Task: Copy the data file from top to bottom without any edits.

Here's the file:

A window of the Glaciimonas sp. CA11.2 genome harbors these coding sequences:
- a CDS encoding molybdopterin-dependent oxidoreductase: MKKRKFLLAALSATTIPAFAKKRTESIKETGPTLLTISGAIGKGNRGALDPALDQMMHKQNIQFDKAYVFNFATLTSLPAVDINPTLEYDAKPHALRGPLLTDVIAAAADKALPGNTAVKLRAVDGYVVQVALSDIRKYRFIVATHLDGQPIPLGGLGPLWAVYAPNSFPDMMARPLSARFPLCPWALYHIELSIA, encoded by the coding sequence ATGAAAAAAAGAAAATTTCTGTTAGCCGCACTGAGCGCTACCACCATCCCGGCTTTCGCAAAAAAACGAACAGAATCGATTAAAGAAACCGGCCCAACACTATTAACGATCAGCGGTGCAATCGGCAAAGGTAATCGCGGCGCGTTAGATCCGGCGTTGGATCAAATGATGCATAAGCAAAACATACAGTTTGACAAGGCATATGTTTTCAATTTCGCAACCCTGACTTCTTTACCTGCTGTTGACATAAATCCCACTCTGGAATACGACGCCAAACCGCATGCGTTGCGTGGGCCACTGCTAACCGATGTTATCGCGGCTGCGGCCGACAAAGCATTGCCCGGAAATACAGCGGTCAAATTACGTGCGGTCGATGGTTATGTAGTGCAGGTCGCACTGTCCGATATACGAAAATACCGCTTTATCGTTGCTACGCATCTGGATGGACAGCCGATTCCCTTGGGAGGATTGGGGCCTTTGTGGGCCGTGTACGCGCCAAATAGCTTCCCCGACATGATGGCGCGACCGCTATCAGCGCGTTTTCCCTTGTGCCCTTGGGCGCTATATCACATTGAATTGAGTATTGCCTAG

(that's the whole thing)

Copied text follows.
A window of the Glaciimonas sp. CA11.2 genome harbors these coding sequences:
- a CDS encoding molybdopterin-dependent oxidoreductase: MKKRKFLLAALSATTIPAFAKKRTESIKETGPTLLTISGAIGKGNRGALDPALDQMMHKQNIQFDKAYVFNFATLTSLPAVDINPTLEYDAKPHALRGPLLTDVIAAAADKALPGNTAVKLRAVDGYVVQVALSDIRKYRFIVATHLDGQPIPLGGLGPLWAVYAPNSFPDMMARPLSARFPLCPWALYHIELSIA, encoded by the coding sequence ATGAAAAAAAGAAAATTTCTGTTAGCCGCACTGAGCGCTACCACCATCCCGGCTTTCGCAAAAAAACGAACAGAATCGATTAAAGAAACCGGCCCAACACTATTAACGATCAGCGGTGCAATCGGCAAAGGTAATCGCGGCGCGTTAGATCCGGCGTTGGATCAAATGATGCATAAGCAAAACATACAGTTTGACAAGGCATATGTTTTCAATTTCGCAACCCTGACTTCTTTACCTGCTGTTGACATAAATCCCACTCTGGAATACGACGCCAAACCGCATGCGTTGCGTGGGCCACTGCTAACCGATGTTATCGCGGCTGCGGCCGACAAAGCATTGCCCGGAAATACAGCGGTCAAATTACGTGCGGTCGATGGTTATGTAGTGCAGGTCGCACTGTCCGATATACGAAAATACCGCTTTATCGTTGCTACGCATCTGGATGGACAGCCGATTCCCTTGGGAGGATTGGGGCCTTTGTGGGCCGTGTACGCGCCAAATAGCTTCCCCGACATGATGGCGCGACCGCTATCAGCGCGTTTTCCCTTGTGCCCTTGGGCGCTATATCACATTGAATTGAGTATTGCCTAG